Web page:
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E.A. Polska, C. Simader, G. Weigert, J. Kolodjaschna, A. Doelemeyer, L. Schmetterer; Regulation of Choroidal Blood Flow During Forced Increase in IOP and Arterial Blood Pressure . Invest. Ophthalmol. Vis. Sci. 2003;44(13):362.
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© ARVO (1962-2015); The Authors (2016-present)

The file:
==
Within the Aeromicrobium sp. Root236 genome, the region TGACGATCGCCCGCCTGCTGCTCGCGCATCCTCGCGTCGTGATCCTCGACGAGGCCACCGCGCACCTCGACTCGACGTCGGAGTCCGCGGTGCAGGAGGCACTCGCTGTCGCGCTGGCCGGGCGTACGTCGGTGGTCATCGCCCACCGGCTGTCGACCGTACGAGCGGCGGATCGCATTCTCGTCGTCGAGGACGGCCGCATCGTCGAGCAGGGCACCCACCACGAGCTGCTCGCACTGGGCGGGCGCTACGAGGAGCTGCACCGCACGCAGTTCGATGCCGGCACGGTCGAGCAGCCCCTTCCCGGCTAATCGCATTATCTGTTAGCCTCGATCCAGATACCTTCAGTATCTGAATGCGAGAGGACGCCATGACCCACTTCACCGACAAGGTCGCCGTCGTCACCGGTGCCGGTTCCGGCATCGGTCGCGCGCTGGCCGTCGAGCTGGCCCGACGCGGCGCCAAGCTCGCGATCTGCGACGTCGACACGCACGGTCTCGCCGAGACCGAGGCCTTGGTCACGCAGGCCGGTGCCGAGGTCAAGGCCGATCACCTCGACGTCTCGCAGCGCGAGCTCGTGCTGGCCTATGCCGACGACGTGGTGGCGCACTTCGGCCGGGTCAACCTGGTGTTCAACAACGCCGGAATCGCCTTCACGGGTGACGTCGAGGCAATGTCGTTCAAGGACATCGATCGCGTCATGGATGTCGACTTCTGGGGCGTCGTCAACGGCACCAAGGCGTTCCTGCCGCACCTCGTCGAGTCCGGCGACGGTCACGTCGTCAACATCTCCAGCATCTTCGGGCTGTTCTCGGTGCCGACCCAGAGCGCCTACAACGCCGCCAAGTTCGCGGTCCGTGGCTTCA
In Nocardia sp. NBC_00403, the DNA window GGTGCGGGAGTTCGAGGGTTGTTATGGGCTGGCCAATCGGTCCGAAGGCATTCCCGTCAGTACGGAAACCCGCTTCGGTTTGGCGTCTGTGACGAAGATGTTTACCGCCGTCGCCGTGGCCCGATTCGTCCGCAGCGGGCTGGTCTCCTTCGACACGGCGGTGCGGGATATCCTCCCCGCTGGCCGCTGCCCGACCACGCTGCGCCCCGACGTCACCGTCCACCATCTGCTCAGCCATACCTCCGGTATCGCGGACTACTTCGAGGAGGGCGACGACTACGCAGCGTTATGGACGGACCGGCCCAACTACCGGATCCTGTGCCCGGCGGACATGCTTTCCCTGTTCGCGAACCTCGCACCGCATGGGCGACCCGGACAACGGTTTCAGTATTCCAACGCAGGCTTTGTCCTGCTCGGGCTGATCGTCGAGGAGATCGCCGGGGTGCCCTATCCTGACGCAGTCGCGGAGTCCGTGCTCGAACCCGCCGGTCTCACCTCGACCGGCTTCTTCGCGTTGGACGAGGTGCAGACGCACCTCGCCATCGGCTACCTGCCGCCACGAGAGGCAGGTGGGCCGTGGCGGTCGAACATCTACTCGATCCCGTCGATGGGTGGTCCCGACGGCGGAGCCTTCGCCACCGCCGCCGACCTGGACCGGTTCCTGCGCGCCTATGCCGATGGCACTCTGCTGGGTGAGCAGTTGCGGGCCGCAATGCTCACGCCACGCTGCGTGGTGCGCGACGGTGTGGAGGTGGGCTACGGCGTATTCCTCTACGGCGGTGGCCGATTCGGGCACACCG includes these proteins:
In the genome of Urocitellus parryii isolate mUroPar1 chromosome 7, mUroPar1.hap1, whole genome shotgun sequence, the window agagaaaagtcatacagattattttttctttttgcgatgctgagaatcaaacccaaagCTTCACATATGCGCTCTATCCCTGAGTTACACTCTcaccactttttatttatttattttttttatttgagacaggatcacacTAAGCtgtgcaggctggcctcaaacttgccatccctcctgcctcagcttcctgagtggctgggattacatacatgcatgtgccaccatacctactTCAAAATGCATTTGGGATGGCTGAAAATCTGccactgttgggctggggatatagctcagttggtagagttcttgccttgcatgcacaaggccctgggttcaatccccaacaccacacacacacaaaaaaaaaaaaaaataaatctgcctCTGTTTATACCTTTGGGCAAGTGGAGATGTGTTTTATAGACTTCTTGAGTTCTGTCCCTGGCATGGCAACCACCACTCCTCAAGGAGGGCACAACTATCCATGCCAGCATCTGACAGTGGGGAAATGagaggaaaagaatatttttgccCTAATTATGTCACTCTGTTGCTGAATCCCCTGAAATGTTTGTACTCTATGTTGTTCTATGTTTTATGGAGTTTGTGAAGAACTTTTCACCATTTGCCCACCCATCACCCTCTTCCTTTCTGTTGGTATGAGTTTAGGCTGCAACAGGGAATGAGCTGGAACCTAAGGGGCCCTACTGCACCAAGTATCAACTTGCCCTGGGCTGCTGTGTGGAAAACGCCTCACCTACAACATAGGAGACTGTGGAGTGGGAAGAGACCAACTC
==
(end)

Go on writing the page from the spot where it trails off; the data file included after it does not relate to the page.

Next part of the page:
Purpose: The present study aimed at investigating choroidal blood flow regulation during simultaneous changes in intraocular pressure (IOP) and systemic arterial blood pressure. IOP was increased in stepwise increments using the suction cup method. Changes in systemic arterial blood pressure were induced by isometric exercise (squatting). Methods: 13 healthy young male subjects participated in this study. Choroidal blood flow (ChBF), mean arterial blood pressure (MAP), IOP and pulse rate were assessed at baseline and during squatting for 6 minutes with stepwise increase in IOP during the last 4 minutes. Changes in IOP were applied every 1 minute. Measurements of ChBF were performed by laser Doppler flowmetry. The IOP was measured with an applanation tonometer. Ocular perfusion pressure was calculated as OPP=2/3*MAP-IOP. For ChBF and OPP percent changes from baseline were calculated and all data are presented as mean ± SD. Results: During the first 2 minutes, isometric exercise induced an increase in OPP of +37% ± 18% while ChBF remained stable (+3% ± 6%). When IOP was artificially increased during the squatting period, a decrease in ChBF was observed (-10% ± 17%, -16% ± 19%, -19% ± 20% and -32% ± 20%, where the average IOP was 32 ± 5, 41 ± 5, 50 ± 4 and 60 ± 2 mmHg, respectively). Conclusions: Our data confirms previously published observations that the choroid shows some regulatory capacity during changes in OPP. Throughout the experiment changes in ChBF were dependent on IOP values but showed only little association with MAP.
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